In April 2024, the Devon Meadows farm of Victorian grower Peter Schreurs & Sons was hit with 60mm of rain overnight. The farm had had almost no runoff or erosion, which according to Darren and Mark Schreurs, is the result of many years of cover crops transforming the soil into a carbon-rich sponge.

As one of 14 trial sites for the Optimising cover cropping for the Australian vegetable industry (VG16068) project between 2018 and 2020, the Devon Meadows site was used to investigate cover crops and mycorrhizal fungi to benefit vegetable crops, in this case in leeks.

One of the key benefits of mycorrhizal fungi is to enable plants to draw more nutrients and water from the soil and increase plant tolerance to plants and diseases.

The initial results for the Schreurs leek crop were not profound. It is believed that the phosphorous rich nature of the Devon Meadows soil may have restricted the colonisation of the fungi, combined with the regular working of the soil for harvest and planting required by leeks, which disturbs the soil.

However, the benefits of using cover crops for soil health and successive leek crops have continued to improve in the four years since the trial.

“It was disappointing that the mycorrhizal fungi trial did not give the results hoped for, but the use of cover crops has energised the soil, so now we have a philosophy of keeping our soil covered with a cover crop to suit the time of year,” said Darren Schreurs, who runs Peter Schreurs & Sons in partnership with his brothers Mark and Paul.

Mark Schreurs oversees the rotation of leeks to cover crops, using warm and cool cover crop mixes that suit the time of year. The aim is to minimise the time that soil is bare between leek crops. A detailed record is kept of the species used in the cover crops for rotation – some mixes may have only two or three species, some up to ten species depending on the needs of the soil.

Mark Schruers holds a tillage radish from the leek cover crop

In most cases a mix of cereals and grasses, legumes and brassicas will be used such as sorghum, sunflowers, vetch and tillage radish will be used. A flowering plant will be part of the mix to encourage pollinators.

Once the dominant species start to mature, Mark will roll and crimp and repeat the process two weeks later, to give other plants in the cover crop a chance to come through. By rolling and crimping the dominant species, a protective layer is in place on top of the soil to act as a mulch and reduce the risk of it going to seed.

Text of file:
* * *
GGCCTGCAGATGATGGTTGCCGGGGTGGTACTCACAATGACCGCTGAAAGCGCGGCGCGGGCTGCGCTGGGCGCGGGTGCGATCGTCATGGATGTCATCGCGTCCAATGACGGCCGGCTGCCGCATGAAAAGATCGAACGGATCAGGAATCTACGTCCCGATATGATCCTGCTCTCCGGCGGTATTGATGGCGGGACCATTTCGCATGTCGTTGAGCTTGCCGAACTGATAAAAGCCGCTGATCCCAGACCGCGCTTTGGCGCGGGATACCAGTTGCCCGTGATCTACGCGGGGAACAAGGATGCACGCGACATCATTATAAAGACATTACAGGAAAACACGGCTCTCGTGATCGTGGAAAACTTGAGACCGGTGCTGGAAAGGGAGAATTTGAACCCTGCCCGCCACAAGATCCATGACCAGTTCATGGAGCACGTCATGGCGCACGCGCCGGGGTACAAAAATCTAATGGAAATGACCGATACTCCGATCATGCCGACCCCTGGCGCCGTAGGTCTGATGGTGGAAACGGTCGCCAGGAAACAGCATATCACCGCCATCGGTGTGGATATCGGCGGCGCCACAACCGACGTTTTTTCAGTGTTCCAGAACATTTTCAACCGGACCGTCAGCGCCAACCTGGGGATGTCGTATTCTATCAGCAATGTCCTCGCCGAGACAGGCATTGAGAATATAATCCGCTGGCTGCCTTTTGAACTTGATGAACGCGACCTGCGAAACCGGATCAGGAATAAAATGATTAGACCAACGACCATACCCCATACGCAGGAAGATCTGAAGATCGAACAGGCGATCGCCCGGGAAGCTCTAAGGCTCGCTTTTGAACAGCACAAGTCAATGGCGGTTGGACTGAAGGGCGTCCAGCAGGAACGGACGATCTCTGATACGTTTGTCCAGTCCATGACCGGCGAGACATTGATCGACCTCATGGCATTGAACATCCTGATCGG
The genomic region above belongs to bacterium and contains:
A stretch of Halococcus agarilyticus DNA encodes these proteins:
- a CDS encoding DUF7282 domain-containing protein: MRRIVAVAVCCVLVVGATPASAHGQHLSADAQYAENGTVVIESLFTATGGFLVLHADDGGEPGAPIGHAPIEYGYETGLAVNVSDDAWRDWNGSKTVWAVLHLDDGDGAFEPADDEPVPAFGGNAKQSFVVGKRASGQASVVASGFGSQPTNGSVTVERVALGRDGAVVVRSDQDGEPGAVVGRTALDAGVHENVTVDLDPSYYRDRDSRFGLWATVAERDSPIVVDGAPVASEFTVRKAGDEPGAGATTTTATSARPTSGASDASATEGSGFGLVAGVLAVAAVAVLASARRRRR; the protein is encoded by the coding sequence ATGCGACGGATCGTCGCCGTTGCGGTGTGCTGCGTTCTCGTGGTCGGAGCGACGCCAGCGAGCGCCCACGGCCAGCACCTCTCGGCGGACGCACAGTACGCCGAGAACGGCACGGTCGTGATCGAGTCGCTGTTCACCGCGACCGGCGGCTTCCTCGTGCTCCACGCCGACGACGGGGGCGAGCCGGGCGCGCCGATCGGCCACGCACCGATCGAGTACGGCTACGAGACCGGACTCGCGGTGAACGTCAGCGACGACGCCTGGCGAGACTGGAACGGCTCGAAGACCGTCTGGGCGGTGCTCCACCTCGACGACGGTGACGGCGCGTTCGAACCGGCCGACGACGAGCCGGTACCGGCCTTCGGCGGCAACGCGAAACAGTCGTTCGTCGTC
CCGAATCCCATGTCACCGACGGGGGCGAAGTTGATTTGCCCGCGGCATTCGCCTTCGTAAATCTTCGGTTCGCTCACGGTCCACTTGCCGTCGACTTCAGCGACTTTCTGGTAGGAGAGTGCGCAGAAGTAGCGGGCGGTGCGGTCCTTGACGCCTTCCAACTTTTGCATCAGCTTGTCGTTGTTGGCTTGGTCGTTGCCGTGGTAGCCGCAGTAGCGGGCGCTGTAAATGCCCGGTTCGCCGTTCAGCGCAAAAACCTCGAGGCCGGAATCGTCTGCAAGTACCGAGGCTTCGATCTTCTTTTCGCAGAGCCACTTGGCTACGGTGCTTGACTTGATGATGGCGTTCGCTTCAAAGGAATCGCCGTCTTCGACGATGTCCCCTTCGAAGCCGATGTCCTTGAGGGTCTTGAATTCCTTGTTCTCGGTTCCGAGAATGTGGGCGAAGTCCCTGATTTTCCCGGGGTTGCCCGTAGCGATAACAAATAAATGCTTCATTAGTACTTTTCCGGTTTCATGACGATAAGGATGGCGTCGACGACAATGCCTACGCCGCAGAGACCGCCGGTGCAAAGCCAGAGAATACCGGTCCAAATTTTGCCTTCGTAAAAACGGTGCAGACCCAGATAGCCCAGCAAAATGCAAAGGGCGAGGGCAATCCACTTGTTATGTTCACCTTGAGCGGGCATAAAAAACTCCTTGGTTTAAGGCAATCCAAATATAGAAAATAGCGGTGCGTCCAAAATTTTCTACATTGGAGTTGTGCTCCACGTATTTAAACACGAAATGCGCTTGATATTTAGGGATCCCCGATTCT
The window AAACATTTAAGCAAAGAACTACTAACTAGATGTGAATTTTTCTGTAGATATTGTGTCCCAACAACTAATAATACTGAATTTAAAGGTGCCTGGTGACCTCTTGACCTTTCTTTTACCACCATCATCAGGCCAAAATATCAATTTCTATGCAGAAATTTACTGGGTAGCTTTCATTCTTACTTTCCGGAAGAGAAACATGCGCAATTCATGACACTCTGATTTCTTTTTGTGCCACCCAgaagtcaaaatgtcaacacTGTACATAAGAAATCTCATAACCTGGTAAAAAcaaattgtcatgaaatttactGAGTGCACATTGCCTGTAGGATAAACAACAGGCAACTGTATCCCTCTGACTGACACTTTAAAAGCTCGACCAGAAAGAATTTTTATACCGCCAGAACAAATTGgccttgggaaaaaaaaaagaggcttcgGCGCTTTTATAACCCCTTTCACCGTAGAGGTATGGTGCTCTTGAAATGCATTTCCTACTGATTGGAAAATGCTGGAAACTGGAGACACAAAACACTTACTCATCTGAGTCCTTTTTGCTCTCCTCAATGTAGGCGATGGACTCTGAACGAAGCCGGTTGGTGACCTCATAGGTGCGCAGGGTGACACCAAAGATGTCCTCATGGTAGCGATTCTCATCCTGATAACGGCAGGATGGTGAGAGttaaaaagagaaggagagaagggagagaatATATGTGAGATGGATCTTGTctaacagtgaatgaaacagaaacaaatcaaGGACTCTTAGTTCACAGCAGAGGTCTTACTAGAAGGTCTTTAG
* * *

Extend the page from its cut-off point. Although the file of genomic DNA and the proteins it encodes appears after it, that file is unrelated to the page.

As Darren pointed out, harvesting leeks requires that the soil be disturbed as the entire plant is removed. By planting a cover crop after harvest, the soil is given a chance to recover its biology and diversity.

The myriad benefits include an increase in pest and disease resilience; improved soil organic matter; improved nutrient uptake and water holding capacity.

As Mark explains it, the improvement in their soil’s water-holding capacity since they started cover cropping has “added another good size dam” to the farm and the drainage is far better.

“When we did the trial, we were averaging 0.5 per cent organic matter, now it is closer to five per cent,” said Mark.

The increase in beneficial insects across the farm has been noticeable, and Mark and Darren give nature time to combat pests and disease, rather than use chemistries. The ultimate aim is to drive chemistry use to a minimum.

“The biodiversity we get from the cover crops makes the whole farm that much more resilient. The field may look like it is sitting there doing nothing – and the temptation is to put another cash crop in – but the soil is taking in organic matter, building microbe numbers and nutrients ready for the next crop, not taking it away.”

While there will always be trade-offs, with constant improvement and making the whole system more resilient, Mark and Darren want the farm to be better than when they arrived.


What was the research about

This investment, which ran from 2017 to 2020, supported Australian vegetable growers to effectively use cover crops to boost soil health and reap productivity benefits. Bringing together a consortium of research partners, it built on existing cover crop trial sites and established new ones to explore the how, why and when to best use cover crops across Australia’s main vegetable growing regions.

Cover crops are one of the most useful tools for managing intensive vegetable growing soils. The integration of cover crops into vegetable production can improve soil health by building soil structure and condition, reducing erosion, adding nitrogen, improving nutrient recycling, and contributing to weed and soil-borne disease control.

The work explored cover crop species, cropping sequences, sowing windows and transition practices under a range of soil types, climates and crops, and delivered clear grower guidelines for using cover cropping that are specific to growing regions.

The field research generated new information on the use and agronomy of cover crops to manage soil structure, soil microbial communities, specific beneficial microbes, and soil-borne diseases under Australian conditions. The information was combined with practical industry knowledge and international research to deliver information on cover crops to the vegetable industry.


The project Optimising cover cropping for the Australian vegetable industry (VG16068) was funded by Hort Innovation using the vegetable industry research and development levy and funds from the Australian Government,

Learn more: Hort Innovation | Optimising cover cropping for the Australian vegetable industry (VG16068) (

This article first appeared in Australian Grower Winter 2024 magazine